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Fistful Of Metal - Anthrax

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Genre: Hard Rock & Metal - Speed Metal & Thrash / Artist: Anthrax / Audio CD

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    2 Reviews
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      19.01.2012 17:28
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      Brilliant. Raw, energetic thrash.

      "Fistful of Metal" is the debut album by New York's premier thrash band, Anthrax. It was released in 1984 on Megaforce Records and produced by the band with Carl Canedy. The line-up for the album was Neil Turbin (vocals), Dan Spitz (guitar), Scott Ian (guitar), Danny Lilker (bass) and Charlie Benante (drums). This was the only Anthrax album to feature Turbin and Lilker.

      The first ever album from one of thrash metal's pioneer bands was unleashed to the public in January 1984, and with that cemented Anthrax's place as one of the 'Big 4' alongside Metallica, Slayer and Megadeth.

      Firstly, while this is a good Anthrax album, it's not as polished as you'd think coming from an important metal band, but it's not alone. Most of the early 1980s thrash albums were of the same production quality; raw and energetic. I say that in a good way, too, as you can hear a band like Anthrax likes to have fun while recording music.

      What can you expect on the album? How about a cover of Alice Cooper's "I'm Eighteen"? Or a heavy metal classic and Anthrax live favourite, "Metal Thrashing Mad"? If that's not enough, let's start right at the beginning. "Deathrider" has that thrash metal onset that a lot of bands would kill for. Scott Ian's monstrous riff is quickly followed by Benante's furious drumming, bringing you into a song that must be a joy to perform live. The same can be said for the slide riff on "Panic" which is some of the best thrash metal you're ever likely to hear.

      In summary, "Fistful of Metal" is a very good album. Anthrax do thrash metal the way they want to do it, and I'm one of those that loves the way the band created this album. If you like your music hard and heavy, this is a must-buy. It plays a huge part in the creation of thrash metal, and is one of my favourite albums. Your music collection should have this album for its song quality and its importance.

      1. Deathrider
      2. Metal Thrashing Mad
      3. I'm Eighteen
      4. Panic
      5. Subjugator
      6. Soldiers of Metal
      7. Death From Above
      8. Anthrax
      9. Across the River
      10. Howling Furies

      My rating: 9/10

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      23.01.2008 10:07
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      Anthrax's first album (1984).

      Forget the daft title and rubbish cover, Anthrax's debut album is one of the classics of American thrash metal and one of the best albums this band would ever release, certainly far superior to the blander and more commercial approach taken with 'Spreading the Disease.' Neil Turbin puts in a fantastically energetic and screeching vocal performance is a little reminiscent of the prepubescent James Hetfield of early Metallica releases, but is able reach the high notes with the skill of the best heavy metal singers. Dan Spitz and Scott Ian define themselves as the strongest feature of the band, rotating between maintenance of basic riffs and maniacal, wildly tangential solos, with a couple of excellent dual harmonies in 'Panic' and 'Howling Furies.'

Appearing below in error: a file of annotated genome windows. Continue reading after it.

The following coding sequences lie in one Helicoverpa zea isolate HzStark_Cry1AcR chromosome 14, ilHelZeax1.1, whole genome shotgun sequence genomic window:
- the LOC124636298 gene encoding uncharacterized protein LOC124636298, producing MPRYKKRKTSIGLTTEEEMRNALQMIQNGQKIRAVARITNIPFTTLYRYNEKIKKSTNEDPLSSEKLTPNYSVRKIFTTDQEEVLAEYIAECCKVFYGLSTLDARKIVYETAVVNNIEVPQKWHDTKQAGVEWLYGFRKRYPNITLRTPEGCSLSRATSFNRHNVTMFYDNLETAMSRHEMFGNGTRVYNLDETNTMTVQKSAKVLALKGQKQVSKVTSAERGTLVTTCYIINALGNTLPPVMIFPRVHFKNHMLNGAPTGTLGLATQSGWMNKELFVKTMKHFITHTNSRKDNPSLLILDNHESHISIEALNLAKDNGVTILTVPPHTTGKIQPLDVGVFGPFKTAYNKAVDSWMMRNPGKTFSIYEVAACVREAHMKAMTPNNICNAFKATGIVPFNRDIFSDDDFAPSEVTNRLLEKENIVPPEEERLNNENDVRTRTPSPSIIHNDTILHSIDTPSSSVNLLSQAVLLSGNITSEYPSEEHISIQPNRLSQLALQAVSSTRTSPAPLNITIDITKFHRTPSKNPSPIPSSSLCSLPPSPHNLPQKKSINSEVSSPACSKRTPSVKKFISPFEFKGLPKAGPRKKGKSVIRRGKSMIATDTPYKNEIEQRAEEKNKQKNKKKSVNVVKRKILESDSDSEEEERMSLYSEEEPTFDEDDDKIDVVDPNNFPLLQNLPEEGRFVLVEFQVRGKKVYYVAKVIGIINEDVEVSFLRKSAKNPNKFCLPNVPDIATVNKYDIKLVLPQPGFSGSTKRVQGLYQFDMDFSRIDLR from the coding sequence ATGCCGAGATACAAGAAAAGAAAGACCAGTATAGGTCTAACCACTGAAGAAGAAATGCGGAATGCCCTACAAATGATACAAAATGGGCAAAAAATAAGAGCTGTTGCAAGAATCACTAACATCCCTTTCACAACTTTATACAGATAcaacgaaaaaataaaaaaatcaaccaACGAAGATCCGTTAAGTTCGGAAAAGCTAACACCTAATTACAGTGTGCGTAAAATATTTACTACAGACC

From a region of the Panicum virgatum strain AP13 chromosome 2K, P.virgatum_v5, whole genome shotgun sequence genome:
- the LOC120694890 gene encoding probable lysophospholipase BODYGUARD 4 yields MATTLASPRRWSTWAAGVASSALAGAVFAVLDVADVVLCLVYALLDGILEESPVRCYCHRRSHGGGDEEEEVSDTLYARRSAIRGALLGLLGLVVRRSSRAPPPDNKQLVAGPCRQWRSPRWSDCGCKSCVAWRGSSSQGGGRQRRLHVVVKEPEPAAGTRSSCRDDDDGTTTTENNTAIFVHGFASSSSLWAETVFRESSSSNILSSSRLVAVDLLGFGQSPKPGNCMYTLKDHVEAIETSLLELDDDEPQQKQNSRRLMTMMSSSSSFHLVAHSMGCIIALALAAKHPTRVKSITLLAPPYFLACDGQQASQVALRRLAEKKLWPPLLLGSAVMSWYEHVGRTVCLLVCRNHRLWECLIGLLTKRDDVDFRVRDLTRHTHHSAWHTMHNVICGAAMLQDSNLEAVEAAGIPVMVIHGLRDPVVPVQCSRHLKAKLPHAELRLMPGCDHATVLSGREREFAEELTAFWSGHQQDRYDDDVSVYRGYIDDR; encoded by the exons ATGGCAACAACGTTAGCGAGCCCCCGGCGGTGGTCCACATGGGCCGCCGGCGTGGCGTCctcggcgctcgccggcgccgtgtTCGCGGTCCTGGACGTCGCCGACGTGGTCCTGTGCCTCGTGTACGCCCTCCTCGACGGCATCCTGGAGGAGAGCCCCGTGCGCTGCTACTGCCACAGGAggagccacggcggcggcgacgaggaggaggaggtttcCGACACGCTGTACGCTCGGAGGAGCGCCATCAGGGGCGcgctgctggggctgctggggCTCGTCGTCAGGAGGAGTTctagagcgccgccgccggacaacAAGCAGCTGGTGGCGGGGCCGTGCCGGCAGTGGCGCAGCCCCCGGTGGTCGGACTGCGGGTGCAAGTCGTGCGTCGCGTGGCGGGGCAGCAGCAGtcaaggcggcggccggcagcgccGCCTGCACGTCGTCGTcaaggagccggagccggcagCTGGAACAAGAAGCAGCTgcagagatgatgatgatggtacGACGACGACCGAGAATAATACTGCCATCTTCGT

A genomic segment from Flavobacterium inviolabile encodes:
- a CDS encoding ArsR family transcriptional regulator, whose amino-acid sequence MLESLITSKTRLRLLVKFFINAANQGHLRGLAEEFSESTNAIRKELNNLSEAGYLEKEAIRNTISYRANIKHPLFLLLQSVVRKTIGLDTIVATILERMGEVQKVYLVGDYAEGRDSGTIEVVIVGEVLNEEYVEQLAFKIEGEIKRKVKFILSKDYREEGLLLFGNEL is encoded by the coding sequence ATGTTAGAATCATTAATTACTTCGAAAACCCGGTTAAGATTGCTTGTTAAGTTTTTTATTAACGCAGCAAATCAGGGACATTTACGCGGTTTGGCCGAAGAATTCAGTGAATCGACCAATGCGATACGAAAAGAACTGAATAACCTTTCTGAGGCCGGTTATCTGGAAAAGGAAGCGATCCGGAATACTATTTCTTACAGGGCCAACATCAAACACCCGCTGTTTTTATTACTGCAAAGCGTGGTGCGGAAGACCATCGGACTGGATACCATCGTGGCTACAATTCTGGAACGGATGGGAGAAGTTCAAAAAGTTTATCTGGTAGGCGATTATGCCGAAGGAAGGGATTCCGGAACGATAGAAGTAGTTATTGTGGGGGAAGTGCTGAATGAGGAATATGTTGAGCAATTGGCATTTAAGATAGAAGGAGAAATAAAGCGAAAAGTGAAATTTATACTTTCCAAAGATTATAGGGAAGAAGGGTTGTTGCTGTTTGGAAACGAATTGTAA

A glance at the tracklist won't do much to persuade those who were put off by the moronic simplicity of the album cover, but what Anthrax lacks in good taste and lyrical flair, they more than make up for in sheer metal intensity. Only a few of these songs fail to measure up to the high standard set by the others, opener 'Deathrider' and 'Death from Above' both being inherently good thrash offerings but seeming more pedestrian and less distinctive, while 'I'm Eighteen' is the only song that seems oriented towards radio play with its tamed, melodic guitars, bland subject matter and annoyingly poppy chorus reminiscent of hair metal, but it's only one small glitch in an otherwise excellent album, and still enjoyable in its own way. 'Soldiers of Metal' is the shortest of the regular songs (excluding the brief instrumental 'Across the River' that doesn't get up to much, but at least isn't used as a forum for showing off) and accomplishes less as a result, but is still a lot of fun with its Manowar-style metal praising, catchy riff and Eric Adams style scream. I wonder how familiar these bands were with each other's work; this would surely be Manowar's favourite Anthrax album.

      Now that the less excellent material is out of the way, it only remains to talk about the really great stuff. 'Metal Thrashing Mad' paves the way for the frantic 'Panic,' the crushing 'Subjugator' and the wild 'Anthrax' with its powerful wails, furious guitar riffs and solos and pounding drums, especially prominent in the more substantial 'Subjugator,' while the album ends on an interestingly sinister and steady note with the dark metal anthem 'Howling Furies,' taking its cue from Judas Priest and anticipating Slayer to forge a metal narrative to rival either band. This debut isn't without its flaws and dashes of amateurishness, but these only add to its appeal and energy, and are far more impressive than the more technically refined and clipped offerings from their later discography, not to mention those god-awful rap collaborations.

      1. Deathrider
      2. Metal Thrashing Mad
      3. I'm Eighteen
      4. Panic
      5. Subjugator
      6. Soldiers of Metal
      7. Death from Above
      8. Anthrax
      9. Across the River
      10. Howling Furies

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